Background: The Internet is a frequently accessed source of information for parents of a child with autism. To help parents make informed decisions about treatment options, websites should contain accurate information. This study aimed to evaluate the quality of information in a sample of autism-relevant websites. Materials and Methods: Autism-related keywords were entered into three widely used search engines in April 2013 and the 20 most frequently appearing sites identified. Website quality was rated, by two independent raters, using the DISCERN tool. Websites were also coded according to the type of references/sources provided to support the intervention content presented. Results: The mean DISCERN score was 46.5 (range 23-67.5), of a possible 80. Information about treatment risks and no treatment as an option was rarely described. Only six (30%) websites provided research references when describing intervention options. Conclusions: Many websites did not meet criteria for quality health information and failed to cite evidence supporting described interventions. Implications of these findings are discussed.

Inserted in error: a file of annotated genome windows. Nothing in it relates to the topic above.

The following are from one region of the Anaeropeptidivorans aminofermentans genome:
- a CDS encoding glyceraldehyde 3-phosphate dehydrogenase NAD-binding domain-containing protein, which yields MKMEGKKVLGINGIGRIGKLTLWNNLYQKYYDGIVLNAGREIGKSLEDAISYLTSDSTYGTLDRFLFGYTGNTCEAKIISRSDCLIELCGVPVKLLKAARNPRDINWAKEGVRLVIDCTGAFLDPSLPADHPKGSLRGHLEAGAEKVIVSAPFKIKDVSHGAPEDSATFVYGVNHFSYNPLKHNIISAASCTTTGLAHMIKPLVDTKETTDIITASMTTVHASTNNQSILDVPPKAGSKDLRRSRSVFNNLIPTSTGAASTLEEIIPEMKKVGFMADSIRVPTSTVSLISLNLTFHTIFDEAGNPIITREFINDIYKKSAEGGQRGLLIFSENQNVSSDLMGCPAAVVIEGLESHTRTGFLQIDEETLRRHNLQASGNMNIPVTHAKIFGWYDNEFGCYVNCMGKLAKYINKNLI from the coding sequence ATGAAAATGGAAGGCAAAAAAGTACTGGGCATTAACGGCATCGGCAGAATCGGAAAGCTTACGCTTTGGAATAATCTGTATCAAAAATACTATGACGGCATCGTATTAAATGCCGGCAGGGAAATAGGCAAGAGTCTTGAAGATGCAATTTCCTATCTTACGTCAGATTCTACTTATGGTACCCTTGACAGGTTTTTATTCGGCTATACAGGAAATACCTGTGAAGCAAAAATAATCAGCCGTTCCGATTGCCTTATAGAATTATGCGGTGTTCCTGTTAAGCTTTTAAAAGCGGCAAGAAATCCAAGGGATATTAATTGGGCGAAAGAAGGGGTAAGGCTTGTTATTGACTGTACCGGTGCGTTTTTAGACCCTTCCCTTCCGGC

|Number of pages||7|
|Journal||Journal of Applied Research in Intellectual Disabilities|
|Publication status||Published - 1 Jul 2015|